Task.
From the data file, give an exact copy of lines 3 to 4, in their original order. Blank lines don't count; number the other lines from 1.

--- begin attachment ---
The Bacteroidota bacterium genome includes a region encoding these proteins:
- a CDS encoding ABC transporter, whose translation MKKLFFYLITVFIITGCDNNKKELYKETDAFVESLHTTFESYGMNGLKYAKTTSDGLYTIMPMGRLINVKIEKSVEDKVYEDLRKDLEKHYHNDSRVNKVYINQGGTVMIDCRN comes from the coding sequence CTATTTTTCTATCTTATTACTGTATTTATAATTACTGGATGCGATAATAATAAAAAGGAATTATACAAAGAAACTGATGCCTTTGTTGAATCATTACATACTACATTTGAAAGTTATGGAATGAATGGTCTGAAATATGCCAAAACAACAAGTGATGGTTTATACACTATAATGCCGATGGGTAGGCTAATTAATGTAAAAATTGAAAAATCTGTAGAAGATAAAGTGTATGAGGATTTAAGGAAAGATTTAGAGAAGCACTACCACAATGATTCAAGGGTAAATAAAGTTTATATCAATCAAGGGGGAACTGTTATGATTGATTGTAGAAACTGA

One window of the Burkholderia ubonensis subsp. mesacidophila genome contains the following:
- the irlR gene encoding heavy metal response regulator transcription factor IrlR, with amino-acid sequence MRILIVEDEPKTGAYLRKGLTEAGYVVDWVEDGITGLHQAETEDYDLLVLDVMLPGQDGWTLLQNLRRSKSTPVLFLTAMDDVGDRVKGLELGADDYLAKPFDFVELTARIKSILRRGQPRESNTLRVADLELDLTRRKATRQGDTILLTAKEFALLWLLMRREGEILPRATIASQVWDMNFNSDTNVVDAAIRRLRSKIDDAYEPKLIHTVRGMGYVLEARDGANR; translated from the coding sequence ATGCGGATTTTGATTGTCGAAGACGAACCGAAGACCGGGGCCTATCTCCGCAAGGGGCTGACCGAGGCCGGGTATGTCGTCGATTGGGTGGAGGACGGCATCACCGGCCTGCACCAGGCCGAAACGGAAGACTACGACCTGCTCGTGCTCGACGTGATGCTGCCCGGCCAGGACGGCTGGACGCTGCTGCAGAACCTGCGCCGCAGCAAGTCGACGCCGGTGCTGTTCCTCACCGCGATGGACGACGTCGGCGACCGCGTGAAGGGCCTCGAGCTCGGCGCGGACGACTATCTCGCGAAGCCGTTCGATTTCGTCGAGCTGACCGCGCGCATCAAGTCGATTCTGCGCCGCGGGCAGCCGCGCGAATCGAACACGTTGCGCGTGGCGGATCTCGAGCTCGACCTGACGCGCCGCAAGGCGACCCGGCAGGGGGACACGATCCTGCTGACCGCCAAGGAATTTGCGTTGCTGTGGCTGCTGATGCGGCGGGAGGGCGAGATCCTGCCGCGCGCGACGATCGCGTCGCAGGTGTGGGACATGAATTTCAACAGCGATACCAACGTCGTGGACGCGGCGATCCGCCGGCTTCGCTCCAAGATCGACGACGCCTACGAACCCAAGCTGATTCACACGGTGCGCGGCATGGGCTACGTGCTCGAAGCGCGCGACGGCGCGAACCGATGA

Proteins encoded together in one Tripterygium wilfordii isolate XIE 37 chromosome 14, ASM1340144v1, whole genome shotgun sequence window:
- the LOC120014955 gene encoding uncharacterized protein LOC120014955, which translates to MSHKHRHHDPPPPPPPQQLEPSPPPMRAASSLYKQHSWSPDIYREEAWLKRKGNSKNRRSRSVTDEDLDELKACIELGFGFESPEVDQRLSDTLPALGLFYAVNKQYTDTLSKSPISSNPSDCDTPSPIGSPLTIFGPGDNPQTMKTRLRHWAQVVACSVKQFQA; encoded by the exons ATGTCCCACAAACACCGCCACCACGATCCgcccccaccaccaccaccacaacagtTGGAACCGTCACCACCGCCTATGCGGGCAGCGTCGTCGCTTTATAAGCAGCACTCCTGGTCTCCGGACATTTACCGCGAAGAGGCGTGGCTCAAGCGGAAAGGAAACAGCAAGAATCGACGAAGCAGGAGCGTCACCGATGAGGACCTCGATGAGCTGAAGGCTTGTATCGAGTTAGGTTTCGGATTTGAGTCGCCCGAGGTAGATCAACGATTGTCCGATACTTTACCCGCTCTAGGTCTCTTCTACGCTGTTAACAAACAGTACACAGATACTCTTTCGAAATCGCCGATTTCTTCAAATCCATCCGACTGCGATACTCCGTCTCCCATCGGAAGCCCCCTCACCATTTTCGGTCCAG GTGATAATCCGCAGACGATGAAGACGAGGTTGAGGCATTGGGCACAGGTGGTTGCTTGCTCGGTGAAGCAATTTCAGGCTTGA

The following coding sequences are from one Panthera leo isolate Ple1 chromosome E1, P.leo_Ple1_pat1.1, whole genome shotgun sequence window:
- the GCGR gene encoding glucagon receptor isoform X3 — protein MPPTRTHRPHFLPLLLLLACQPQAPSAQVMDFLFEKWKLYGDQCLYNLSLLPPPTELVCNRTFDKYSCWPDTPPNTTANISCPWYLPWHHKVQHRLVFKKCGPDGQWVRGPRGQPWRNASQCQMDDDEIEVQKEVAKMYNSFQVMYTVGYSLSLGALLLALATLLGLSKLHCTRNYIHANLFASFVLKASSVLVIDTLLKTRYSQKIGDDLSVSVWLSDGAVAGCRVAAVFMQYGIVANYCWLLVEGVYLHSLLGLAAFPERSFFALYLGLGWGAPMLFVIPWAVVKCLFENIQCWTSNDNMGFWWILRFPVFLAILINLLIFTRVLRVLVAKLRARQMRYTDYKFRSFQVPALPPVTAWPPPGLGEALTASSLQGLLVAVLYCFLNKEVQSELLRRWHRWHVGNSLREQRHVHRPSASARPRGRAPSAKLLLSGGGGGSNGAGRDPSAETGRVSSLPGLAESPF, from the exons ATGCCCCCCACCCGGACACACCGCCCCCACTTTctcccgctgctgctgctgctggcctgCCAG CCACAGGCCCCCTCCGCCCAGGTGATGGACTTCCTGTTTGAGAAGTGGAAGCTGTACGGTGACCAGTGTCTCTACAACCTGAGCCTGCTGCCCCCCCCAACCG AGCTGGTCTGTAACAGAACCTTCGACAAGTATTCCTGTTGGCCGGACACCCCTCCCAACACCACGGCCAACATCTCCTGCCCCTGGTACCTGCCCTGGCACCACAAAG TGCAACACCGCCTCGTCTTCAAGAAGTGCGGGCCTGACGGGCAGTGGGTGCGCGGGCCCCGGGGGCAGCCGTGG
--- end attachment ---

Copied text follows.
One window of the Burkholderia ubonensis subsp. mesacidophila genome contains the following:
- the irlR gene encoding heavy metal response regulator transcription factor IrlR, with amino-acid sequence MRILIVEDEPKTGAYLRKGLTEAGYVVDWVEDGITGLHQAETEDYDLLVLDVMLPGQDGWTLLQNLRRSKSTPVLFLTAMDDVGDRVKGLELGADDYLAKPFDFVELTARIKSILRRGQPRESNTLRVADLELDLTRRKATRQGDTILLTAKEFALLWLLMRREGEILPRATIASQVWDMNFNSDTNVVDAAIRRLRSKIDDAYEPKLIHTVRGMGYVLEARDGANR; translated from the coding sequence ATGCGGATTTTGATTGTCGAAGACGAACCGAAGACCGGGGCCTATCTCCGCAAGGGGCTGACCGAGGCCGGGTATGTCGTCGATTGGGTGGAGGACGGCATCACCGGCCTGCACCAGGCCGAAACGGAAGACTACGACCTGCTCGTGCTCGACGTGATGCTGCCCGGCCAGGACGGCTGGACGCTGCTGCAGAACCTGCGCCGCAGCAAGTCGACGCCGGTGCTGTTCCTCACCGCGATGGACGACGTCGGCGACCGCGTGAAGGGCCTCGAGCTCGGCGCGGACGACTATCTCGCGAAGCCGTTCGATTTCGTCGAGCTGACCGCGCGCATCAAGTCGATTCTGCGCCGCGGGCAGCCGCGCGAATCGAACACGTTGCGCGTGGCGGATCTCGAGCTCGACCTGACGCGCCGCAAGGCGACCCGGCAGGGGGACACGATCCTGCTGACCGCCAAGGAATTTGCGTTGCTGTGGCTGCTGATGCGGCGGGAGGGCGAGATCCTGCCGCGCGCGACGATCGCGTCGCAGGTGTGGGACATGAATTTCAACAGCGATACCAACGTCGTGGACGCGGCGATCCGCCGGCTTCGCTCCAAGATCGACGACGCCTACGAACCCAAGCTGATTCACACGGTGCGCGGCATGGGCTACGTGCTCGAAGCGCGCGACGGCGCGAACCGATGA